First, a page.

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Department of Health spokesperson Bruce Macfarlane said in November that fax machines were used because of their "ease of mobility and for confidentiality," with assessment centres being set up and taken down throughout the province as needed.
"The malfunction took place due to an increase in demand, beyond the reliable transmission rate the fax machines were able to process," Macfarlane said in a statement sent this week. "Capacity has been since rectified in order to prevent backlog from taking place again in the future."
Even though Horizon has now moved to a more advanced system that relies on email, Vitalité Health Network confirmed it's still using fax machines to receive COVID-19 testing requests.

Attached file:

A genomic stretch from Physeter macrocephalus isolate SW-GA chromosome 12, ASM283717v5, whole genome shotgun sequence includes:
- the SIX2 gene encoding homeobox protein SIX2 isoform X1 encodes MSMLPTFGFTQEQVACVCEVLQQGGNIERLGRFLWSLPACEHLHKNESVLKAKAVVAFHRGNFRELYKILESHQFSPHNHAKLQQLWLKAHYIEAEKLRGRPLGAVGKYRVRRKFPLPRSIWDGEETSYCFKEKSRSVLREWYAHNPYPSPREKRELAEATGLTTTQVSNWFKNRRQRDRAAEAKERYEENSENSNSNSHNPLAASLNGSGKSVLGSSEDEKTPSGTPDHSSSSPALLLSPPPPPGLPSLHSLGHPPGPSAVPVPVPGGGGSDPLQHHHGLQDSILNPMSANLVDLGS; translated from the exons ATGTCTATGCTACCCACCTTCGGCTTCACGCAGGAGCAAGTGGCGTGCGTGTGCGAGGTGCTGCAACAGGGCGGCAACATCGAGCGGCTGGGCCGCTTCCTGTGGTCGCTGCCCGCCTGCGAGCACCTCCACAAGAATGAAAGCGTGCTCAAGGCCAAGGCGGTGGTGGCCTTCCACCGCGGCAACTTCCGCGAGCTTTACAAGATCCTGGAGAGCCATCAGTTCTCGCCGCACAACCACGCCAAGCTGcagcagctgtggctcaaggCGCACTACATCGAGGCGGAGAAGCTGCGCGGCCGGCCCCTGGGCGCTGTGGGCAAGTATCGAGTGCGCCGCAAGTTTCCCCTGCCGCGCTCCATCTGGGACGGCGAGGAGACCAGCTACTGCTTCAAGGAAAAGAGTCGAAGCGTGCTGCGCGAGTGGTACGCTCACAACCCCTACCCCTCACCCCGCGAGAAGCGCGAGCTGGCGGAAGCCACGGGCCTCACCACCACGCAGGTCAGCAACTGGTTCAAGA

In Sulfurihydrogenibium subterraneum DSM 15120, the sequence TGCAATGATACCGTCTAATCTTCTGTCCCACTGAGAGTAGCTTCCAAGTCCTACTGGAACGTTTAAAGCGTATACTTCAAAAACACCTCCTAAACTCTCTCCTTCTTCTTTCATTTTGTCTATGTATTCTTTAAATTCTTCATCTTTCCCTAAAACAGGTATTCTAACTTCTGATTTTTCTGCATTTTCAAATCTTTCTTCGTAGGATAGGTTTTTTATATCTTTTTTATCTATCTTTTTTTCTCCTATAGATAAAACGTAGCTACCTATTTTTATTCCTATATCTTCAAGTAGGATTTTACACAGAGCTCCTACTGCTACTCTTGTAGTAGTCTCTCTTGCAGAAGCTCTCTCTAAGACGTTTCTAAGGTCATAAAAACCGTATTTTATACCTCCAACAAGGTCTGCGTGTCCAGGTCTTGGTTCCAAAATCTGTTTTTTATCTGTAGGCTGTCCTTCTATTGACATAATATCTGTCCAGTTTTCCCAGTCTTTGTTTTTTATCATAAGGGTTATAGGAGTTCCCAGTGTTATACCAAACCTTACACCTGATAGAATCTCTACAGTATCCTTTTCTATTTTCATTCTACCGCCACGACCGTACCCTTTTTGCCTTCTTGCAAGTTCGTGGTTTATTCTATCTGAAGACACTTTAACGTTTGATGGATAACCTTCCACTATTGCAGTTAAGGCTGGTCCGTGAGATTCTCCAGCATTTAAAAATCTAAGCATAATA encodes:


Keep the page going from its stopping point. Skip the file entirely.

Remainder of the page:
"We work in cooperation with Service New Brunswick to ensure that all fax machines are in good working order and meet current standards," Vitalité spokesperson Thomas Lizotte wrote in an emailed statement.
Fax is an old system, but it's secure in the sense that it can't be hacked, according to public health researcher Sajjad Fazel.
Still, Fazel would like to see health care agencies move on to something more modern.
"I think now we need to look at a better system such as email or even electronic medical records systems that do exist, although they exist in ad hoc ways instead of a more broad and connected system within a province," said Fazel, who is a postdoctoral associate at the University of Calgary.
Fax might not be the right solution when urgency is needed, Fazel added.